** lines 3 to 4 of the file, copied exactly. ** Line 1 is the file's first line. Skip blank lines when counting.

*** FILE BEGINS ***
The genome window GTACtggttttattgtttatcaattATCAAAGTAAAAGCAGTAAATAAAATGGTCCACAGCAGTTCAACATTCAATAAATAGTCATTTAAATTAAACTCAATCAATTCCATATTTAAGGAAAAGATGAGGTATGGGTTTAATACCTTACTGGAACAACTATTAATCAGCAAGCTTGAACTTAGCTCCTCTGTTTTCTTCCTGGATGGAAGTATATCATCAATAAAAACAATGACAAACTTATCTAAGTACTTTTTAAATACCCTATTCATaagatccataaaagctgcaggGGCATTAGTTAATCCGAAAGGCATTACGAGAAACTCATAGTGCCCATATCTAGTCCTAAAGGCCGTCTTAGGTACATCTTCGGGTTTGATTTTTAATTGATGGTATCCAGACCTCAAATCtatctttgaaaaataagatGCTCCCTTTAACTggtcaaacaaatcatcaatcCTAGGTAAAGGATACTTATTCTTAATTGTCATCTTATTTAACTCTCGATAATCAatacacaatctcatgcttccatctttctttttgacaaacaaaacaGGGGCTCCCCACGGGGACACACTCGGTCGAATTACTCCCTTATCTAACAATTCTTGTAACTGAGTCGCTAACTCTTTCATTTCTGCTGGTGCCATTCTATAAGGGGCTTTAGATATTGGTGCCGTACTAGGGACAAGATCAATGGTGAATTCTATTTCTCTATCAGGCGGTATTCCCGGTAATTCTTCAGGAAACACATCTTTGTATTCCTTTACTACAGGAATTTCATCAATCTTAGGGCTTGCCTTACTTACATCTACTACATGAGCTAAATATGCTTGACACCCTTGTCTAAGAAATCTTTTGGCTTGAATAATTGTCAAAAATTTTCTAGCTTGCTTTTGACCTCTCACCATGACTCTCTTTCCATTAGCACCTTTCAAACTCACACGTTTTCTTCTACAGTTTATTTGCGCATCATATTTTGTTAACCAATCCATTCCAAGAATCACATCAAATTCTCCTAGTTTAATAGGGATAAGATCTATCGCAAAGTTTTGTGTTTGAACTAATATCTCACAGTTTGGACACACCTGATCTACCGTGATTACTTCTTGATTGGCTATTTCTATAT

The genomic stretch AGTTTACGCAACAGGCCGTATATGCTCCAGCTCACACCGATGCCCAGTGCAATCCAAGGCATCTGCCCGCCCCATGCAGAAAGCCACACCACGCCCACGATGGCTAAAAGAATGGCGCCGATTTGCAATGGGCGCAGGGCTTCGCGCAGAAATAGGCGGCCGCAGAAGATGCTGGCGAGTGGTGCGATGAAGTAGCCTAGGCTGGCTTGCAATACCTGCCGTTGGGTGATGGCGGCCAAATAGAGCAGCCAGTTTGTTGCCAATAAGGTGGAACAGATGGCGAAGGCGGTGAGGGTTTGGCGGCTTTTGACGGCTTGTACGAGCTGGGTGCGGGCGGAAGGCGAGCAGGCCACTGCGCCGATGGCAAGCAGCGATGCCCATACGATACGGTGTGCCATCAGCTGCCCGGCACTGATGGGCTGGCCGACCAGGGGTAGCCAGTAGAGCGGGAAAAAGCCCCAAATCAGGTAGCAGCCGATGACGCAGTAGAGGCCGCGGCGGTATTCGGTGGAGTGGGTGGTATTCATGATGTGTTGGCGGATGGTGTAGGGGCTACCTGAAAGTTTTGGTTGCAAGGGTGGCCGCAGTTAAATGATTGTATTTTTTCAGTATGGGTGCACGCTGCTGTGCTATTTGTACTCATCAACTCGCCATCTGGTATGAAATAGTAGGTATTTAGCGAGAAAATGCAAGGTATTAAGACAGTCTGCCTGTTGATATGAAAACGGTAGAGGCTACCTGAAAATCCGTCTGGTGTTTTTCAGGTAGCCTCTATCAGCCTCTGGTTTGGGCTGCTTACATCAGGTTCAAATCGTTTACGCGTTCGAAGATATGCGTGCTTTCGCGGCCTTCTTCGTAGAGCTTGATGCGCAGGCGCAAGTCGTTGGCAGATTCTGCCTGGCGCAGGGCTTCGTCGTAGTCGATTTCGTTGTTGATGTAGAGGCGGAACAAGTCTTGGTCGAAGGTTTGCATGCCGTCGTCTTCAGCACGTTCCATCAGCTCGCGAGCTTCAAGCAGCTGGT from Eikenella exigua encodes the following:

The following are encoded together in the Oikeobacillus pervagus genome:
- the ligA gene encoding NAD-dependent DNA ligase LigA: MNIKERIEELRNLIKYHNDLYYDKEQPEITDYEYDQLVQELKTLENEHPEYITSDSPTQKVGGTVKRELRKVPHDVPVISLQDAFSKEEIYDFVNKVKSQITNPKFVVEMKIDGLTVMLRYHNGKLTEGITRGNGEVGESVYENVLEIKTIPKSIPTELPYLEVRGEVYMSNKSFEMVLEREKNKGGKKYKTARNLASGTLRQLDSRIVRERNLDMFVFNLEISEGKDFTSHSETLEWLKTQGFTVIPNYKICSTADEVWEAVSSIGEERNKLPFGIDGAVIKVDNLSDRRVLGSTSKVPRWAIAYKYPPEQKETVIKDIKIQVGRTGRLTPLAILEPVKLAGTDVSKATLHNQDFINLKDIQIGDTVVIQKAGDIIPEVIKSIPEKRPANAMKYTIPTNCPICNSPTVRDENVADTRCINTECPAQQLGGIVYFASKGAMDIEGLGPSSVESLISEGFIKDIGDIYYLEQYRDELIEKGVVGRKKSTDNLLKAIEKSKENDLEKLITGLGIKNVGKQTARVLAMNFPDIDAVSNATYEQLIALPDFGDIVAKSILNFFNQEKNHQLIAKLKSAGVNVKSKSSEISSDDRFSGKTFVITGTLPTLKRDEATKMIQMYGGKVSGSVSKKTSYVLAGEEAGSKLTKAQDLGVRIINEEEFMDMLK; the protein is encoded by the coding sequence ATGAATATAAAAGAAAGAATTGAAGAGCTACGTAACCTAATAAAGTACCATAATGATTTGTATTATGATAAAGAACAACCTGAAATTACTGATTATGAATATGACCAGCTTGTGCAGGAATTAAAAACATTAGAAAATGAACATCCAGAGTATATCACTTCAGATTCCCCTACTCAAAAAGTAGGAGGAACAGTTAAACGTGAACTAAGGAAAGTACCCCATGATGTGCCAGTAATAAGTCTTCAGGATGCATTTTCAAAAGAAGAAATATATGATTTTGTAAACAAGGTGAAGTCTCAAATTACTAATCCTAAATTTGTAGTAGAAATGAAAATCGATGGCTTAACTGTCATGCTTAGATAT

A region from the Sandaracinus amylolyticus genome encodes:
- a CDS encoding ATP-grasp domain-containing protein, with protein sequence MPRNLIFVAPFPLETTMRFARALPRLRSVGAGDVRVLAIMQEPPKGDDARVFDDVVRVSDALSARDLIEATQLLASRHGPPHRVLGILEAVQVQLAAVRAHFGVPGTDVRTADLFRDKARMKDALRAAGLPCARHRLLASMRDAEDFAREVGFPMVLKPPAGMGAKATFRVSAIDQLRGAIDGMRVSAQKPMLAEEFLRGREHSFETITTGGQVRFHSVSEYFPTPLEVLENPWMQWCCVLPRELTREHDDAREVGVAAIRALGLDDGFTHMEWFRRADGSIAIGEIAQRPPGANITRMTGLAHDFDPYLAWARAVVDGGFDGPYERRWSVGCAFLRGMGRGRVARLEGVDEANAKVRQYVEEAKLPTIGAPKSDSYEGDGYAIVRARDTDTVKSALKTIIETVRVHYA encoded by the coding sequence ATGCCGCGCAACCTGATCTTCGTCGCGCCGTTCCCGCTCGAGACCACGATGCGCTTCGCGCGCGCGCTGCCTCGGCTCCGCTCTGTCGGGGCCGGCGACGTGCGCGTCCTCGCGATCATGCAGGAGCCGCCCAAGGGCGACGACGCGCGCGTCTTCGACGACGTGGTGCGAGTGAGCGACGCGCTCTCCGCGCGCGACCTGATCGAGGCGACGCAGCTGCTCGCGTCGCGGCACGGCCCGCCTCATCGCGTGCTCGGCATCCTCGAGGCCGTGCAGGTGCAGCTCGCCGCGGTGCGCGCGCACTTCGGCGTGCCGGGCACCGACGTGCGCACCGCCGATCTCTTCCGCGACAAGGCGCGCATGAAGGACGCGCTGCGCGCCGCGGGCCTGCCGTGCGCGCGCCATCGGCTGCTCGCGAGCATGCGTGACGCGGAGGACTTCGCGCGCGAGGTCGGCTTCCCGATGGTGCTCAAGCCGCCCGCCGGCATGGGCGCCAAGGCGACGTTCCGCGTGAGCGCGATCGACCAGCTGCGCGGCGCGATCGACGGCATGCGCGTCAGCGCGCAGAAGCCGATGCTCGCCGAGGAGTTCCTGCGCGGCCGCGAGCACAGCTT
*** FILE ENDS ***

The following are encoded together in the Oikeobacillus pervagus genome:
- the ligA gene encoding NAD-dependent DNA ligase LigA: MNIKERIEELRNLIKYHNDLYYDKEQPEITDYEYDQLVQELKTLENEHPEYITSDSPTQKVGGTVKRELRKVPHDVPVISLQDAFSKEEIYDFVNKVKSQITNPKFVVEMKIDGLTVMLRYHNGKLTEGITRGNGEVGESVYENVLEIKTIPKSIPTELPYLEVRGEVYMSNKSFEMVLEREKNKGGKKYKTARNLASGTLRQLDSRIVRERNLDMFVFNLEISEGKDFTSHSETLEWLKTQGFTVIPNYKICSTADEVWEAVSSIGEERNKLPFGIDGAVIKVDNLSDRRVLGSTSKVPRWAIAYKYPPEQKETVIKDIKIQVGRTGRLTPLAILEPVKLAGTDVSKATLHNQDFINLKDIQIGDTVVIQKAGDIIPEVIKSIPEKRPANAMKYTIPTNCPICNSPTVRDENVADTRCINTECPAQQLGGIVYFASKGAMDIEGLGPSSVESLISEGFIKDIGDIYYLEQYRDELIEKGVVGRKKSTDNLLKAIEKSKENDLEKLITGLGIKNVGKQTARVLAMNFPDIDAVSNATYEQLIALPDFGDIVAKSILNFFNQEKNHQLIAKLKSAGVNVKSKSSEISSDDRFSGKTFVITGTLPTLKRDEATKMIQMYGGKVSGSVSKKTSYVLAGEEAGSKLTKAQDLGVRIINEEEFMDMLK; the protein is encoded by the coding sequence ATGAATATAAAAGAAAGAATTGAAGAGCTACGTAACCTAATAAAGTACCATAATGATTTGTATTATGATAAAGAACAACCTGAAATTACTGATTATGAATATGACCAGCTTGTGCAGGAATTAAAAACATTAGAAAATGAACATCCAGAGTATATCACTTCAGATTCCCCTACTCAAAAAGTAGGAGGAACAGTTAAACGTGAACTAAGGAAAGTACCCCATGATGTGCCAGTAATAAGTCTTCAGGATGCATTTTCAAAAGAAGAAATATATGATTTTGTAAACAAGGTGAAGTCTCAAATTACTAATCCTAAATTTGTAGTAGAAATGAAAATCGATGGCTTAACTGTCATGCTTAGATAT